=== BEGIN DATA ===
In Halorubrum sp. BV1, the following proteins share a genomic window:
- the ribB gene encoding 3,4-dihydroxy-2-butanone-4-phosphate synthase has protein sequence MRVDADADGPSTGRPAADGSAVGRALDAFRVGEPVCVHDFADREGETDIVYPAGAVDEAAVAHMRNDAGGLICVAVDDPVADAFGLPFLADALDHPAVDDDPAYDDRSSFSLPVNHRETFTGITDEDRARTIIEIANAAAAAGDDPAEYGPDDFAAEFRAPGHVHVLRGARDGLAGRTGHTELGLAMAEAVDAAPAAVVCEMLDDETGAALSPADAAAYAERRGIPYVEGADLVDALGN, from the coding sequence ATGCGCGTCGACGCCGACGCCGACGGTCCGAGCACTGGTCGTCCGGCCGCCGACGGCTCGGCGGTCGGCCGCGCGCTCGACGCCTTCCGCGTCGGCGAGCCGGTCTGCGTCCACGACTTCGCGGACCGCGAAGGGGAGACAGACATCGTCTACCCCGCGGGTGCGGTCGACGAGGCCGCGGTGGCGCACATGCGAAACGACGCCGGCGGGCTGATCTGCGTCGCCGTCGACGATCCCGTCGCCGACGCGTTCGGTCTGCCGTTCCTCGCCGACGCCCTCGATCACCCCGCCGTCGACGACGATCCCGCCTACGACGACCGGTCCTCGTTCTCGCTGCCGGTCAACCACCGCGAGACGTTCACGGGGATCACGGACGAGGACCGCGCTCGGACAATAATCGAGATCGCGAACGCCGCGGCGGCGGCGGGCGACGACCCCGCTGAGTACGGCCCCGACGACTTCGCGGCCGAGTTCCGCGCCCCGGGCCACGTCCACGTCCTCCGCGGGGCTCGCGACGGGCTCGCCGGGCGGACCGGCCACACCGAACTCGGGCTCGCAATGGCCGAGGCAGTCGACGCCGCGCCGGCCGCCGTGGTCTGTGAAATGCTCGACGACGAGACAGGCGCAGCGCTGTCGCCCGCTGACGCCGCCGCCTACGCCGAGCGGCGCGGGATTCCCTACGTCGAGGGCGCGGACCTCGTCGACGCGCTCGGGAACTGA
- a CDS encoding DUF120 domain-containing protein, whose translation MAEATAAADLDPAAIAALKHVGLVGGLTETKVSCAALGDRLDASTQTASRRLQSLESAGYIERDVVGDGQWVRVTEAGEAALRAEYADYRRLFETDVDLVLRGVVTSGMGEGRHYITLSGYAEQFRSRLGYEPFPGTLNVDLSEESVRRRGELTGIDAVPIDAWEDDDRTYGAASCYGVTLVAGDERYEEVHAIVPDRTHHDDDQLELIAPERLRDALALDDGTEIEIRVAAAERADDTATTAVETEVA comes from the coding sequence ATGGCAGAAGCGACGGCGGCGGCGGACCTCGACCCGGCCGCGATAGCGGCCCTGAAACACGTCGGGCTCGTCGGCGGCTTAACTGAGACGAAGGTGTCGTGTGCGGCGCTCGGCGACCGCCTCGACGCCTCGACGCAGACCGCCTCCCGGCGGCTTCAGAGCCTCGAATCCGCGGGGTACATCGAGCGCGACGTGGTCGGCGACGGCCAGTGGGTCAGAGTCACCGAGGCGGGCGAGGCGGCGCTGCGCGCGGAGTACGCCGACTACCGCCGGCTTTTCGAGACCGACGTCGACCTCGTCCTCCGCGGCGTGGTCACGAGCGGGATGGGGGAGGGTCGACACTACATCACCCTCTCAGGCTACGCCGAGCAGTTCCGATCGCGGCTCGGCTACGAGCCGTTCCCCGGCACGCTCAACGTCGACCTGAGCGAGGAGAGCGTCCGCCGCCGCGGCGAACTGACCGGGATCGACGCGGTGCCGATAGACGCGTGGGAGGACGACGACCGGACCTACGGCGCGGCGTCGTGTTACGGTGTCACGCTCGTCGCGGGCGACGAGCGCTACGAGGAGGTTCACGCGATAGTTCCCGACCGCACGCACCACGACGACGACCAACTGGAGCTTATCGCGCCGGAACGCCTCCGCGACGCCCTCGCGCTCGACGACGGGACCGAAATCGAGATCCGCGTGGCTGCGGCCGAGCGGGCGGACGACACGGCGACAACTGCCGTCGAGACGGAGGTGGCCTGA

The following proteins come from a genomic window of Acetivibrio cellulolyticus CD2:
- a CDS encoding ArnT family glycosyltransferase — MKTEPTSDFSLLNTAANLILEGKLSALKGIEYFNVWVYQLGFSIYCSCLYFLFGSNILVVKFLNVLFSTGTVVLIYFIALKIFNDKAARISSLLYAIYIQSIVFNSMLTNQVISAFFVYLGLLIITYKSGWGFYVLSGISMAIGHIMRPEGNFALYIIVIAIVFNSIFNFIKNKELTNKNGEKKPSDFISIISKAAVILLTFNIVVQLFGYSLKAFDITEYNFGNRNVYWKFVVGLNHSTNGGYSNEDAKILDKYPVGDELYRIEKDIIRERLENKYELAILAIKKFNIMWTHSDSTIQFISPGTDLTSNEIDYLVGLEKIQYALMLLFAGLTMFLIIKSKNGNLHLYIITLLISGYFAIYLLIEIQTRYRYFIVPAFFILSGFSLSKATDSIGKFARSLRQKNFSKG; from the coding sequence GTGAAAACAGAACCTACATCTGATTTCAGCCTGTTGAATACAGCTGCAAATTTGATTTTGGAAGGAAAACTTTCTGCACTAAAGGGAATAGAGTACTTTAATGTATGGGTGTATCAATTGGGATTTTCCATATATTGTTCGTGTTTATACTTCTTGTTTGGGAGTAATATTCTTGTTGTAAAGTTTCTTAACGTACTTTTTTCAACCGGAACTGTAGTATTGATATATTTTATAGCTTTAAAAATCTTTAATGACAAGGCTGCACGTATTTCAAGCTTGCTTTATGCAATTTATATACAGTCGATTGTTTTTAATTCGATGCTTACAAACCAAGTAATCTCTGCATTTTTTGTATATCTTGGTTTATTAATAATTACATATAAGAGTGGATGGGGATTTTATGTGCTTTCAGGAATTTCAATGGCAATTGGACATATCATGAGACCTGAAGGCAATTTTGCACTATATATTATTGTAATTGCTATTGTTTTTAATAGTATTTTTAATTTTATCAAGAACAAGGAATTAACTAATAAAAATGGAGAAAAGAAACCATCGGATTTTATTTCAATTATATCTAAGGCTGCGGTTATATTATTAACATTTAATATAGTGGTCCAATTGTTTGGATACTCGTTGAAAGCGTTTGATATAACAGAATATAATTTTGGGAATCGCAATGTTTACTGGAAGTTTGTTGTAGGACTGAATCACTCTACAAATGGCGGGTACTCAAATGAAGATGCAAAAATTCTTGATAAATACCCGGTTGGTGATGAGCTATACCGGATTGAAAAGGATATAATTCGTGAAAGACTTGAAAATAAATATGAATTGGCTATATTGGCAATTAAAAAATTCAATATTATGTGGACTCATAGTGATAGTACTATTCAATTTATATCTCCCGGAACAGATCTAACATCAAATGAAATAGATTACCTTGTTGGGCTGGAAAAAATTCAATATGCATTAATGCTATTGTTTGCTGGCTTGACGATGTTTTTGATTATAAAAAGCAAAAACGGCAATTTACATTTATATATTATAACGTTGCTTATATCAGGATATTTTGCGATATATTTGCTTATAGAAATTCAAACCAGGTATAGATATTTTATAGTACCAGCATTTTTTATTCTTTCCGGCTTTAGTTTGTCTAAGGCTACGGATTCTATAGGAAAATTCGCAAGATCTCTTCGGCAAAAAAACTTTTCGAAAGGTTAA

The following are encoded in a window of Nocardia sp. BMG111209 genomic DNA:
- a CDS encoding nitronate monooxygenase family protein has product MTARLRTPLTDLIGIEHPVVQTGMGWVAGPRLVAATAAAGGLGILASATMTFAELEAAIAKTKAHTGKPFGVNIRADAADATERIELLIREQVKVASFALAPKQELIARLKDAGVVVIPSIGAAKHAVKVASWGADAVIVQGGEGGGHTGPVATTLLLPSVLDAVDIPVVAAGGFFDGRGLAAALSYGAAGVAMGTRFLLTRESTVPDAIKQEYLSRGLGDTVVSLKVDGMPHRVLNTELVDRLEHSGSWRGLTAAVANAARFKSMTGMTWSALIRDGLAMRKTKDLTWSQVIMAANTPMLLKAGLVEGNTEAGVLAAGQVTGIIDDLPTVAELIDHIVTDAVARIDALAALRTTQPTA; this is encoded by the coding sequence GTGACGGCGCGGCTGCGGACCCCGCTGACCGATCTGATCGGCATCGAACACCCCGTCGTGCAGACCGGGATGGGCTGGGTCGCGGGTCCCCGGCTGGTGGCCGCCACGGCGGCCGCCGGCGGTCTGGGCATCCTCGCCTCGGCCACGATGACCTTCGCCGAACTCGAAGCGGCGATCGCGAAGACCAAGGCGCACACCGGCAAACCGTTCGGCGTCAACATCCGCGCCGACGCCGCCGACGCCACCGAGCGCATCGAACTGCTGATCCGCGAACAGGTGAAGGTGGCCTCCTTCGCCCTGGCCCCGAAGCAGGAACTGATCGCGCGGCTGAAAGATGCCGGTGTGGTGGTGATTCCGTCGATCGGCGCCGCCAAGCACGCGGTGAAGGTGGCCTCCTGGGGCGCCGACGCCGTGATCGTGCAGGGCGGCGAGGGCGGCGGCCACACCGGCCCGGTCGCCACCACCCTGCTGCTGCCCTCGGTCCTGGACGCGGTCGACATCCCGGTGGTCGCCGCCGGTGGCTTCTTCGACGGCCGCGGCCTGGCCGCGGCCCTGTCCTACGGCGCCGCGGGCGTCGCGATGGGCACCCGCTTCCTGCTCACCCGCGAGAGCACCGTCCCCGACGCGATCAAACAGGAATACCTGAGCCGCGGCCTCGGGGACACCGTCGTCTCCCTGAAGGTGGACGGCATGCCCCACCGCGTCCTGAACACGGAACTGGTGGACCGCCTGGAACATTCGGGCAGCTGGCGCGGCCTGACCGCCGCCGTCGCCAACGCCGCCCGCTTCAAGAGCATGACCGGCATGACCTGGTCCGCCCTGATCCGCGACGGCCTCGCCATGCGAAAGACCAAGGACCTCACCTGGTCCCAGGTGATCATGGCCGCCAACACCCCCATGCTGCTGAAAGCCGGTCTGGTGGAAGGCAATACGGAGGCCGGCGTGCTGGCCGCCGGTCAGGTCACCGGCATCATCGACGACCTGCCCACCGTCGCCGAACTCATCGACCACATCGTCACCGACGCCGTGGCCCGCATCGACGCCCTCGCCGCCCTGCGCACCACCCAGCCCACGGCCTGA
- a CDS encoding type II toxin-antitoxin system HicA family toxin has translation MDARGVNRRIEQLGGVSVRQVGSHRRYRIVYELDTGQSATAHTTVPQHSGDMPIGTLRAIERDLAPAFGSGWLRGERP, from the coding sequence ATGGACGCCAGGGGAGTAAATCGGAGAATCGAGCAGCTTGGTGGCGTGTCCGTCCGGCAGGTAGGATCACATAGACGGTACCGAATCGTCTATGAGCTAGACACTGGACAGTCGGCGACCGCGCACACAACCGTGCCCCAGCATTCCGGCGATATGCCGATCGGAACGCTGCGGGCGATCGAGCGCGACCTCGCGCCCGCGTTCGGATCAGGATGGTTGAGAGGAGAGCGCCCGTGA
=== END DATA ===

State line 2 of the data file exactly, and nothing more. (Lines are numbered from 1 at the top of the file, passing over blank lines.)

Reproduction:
- the ribB gene encoding 3,4-dihydroxy-2-butanone-4-phosphate synthase has protein sequence MRVDADADGPSTGRPAADGSAVGRALDAFRVGEPVCVHDFADREGETDIVYPAGAVDEAAVAHMRNDAGGLICVAVDDPVADAFGLPFLADALDHPAVDDDPAYDDRSSFSLPVNHRETFTGITDEDRARTIIEIANAAAAAGDDPAEYGPDDFAAEFRAPGHVHVLRGARDGLAGRTGHTELGLAMAEAVDAAPAAVVCEMLDDETGAALSPADAAAYAERRGIPYVEGADLVDALGN, from the coding sequence ATGCGCGTCGACGCCGACGCCGACGGTCCGAGCACTGGTCGTCCGGCCGCCGACGGCTCGGCGGTCGGCCGCGCGCTCGACGCCTTCCGCGTCGGCGAGCCGGTCTGCGTCCACGACTTCGCGGACCGCGAAGGGGAGACAGACATCGTCTACCCCGCGGGTGCGGTCGACGAGGCCGCGGTGGCGCACATGCGAAACGACGCCGGCGGGCTGATCTGCGTCGCCGTCGACGATCCCGTCGCCGACGCGTTCGGTCTGCCGTTCCTCGCCGACGCCCTCGATCACCCCGCCGTCGACGACGATCCCGCCTACGACGACCGGTCCTCGTTCTCGCTGCCGGTCAACCACCGCGAGACGTTCACGGGGATCACGGACGAGGACCGCGCTCGGACAATAATCGAGATCGCGAACGCCGCGGCGGCGGCGGGCGACGACCCCGCTGAGTACGGCCCCGACGACTTCGCGGCCGAGTTCCGCGCCCCGGGCCACGTCCACGTCCTCCGCGGGGCTCGCGACGGGCTCGCCGGGCGGACCGGCCACACCGAACTCGGGCTCGCAATGGCCGAGGCAGTCGACGCCGCGCCGGCCGCCGTGGTCTGTGAAATGCTCGACGACGAGACAGGCGCAGCGCTGTCGCCCGCTGACGCCGCCGCCTACGCCGAGCGGCGCGGGATTCCCTACGTCGAGGGCGCGGACCTCGTCGACGCGCTCGGGAACTGA